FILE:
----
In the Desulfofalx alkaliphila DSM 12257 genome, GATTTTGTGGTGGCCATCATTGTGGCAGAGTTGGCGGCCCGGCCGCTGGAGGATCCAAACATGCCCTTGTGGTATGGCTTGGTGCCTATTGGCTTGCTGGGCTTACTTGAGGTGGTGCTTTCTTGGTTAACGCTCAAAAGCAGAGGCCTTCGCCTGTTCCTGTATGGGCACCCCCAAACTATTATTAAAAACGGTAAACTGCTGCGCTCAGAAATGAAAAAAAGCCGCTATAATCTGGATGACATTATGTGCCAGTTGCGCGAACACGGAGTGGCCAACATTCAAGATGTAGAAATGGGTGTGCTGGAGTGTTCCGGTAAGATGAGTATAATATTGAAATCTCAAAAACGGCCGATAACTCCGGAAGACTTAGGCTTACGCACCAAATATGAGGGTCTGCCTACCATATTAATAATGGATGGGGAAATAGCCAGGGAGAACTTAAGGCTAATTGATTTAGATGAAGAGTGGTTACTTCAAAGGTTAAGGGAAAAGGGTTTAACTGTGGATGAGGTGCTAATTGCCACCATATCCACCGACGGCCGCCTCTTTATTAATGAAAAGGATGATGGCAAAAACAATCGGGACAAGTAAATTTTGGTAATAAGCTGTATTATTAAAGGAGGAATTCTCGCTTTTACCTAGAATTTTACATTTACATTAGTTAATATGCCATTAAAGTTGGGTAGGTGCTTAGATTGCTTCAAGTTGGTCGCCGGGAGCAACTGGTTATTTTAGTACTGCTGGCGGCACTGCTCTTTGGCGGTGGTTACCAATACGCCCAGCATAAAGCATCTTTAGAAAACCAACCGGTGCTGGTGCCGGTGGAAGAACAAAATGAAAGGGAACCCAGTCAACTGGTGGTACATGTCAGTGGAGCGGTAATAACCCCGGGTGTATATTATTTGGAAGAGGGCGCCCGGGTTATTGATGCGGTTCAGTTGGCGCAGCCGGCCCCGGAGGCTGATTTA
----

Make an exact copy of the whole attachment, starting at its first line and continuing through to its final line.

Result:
In the Desulfofalx alkaliphila DSM 12257 genome, GATTTTGTGGTGGCCATCATTGTGGCAGAGTTGGCGGCCCGGCCGCTGGAGGATCCAAACATGCCCTTGTGGTATGGCTTGGTGCCTATTGGCTTGCTGGGCTTACTTGAGGTGGTGCTTTCTTGGTTAACGCTCAAAAGCAGAGGCCTTCGCCTGTTCCTGTATGGGCACCCCCAAACTATTATTAAAAACGGTAAACTGCTGCGCTCAGAAATGAAAAAAAGCCGCTATAATCTGGATGACATTATGTGCCAGTTGCGCGAACACGGAGTGGCCAACATTCAAGATGTAGAAATGGGTGTGCTGGAGTGTTCCGGTAAGATGAGTATAATATTGAAATCTCAAAAACGGCCGATAACTCCGGAAGACTTAGGCTTACGCACCAAATATGAGGGTCTGCCTACCATATTAATAATGGATGGGGAAATAGCCAGGGAGAACTTAAGGCTAATTGATTTAGATGAAGAGTGGTTACTTCAAAGGTTAAGGGAAAAGGGTTTAACTGTGGATGAGGTGCTAATTGCCACCATATCCACCGACGGCCGCCTCTTTATTAATGAAAAGGATGATGGCAAAAACAATCGGGACAAGTAAATTTTGGTAATAAGCTGTATTATTAAAGGAGGAATTCTCGCTTTTACCTAGAATTTTACATTTACATTAGTTAATATGCCATTAAAGTTGGGTAGGTGCTTAGATTGCTTCAAGTTGGTCGCCGGGAGCAACTGGTTATTTTAGTACTGCTGGCGGCACTGCTCTTTGGCGGTGGTTACCAATACGCCCAGCATAAAGCATCTTTAGAAAACCAACCGGTGCTGGTGCCGGTGGAAGAACAAAATGAAAGGGAACCCAGTCAACTGGTGGTACATGTCAGTGGAGCGGTAATAACCCCGGGTGTATATTATTTGGAAGAGGGCGCCCGGGTTATTGATGCGGTTCAGTTGGCGCAGCCGGCCCCGGAGGCTGATTTA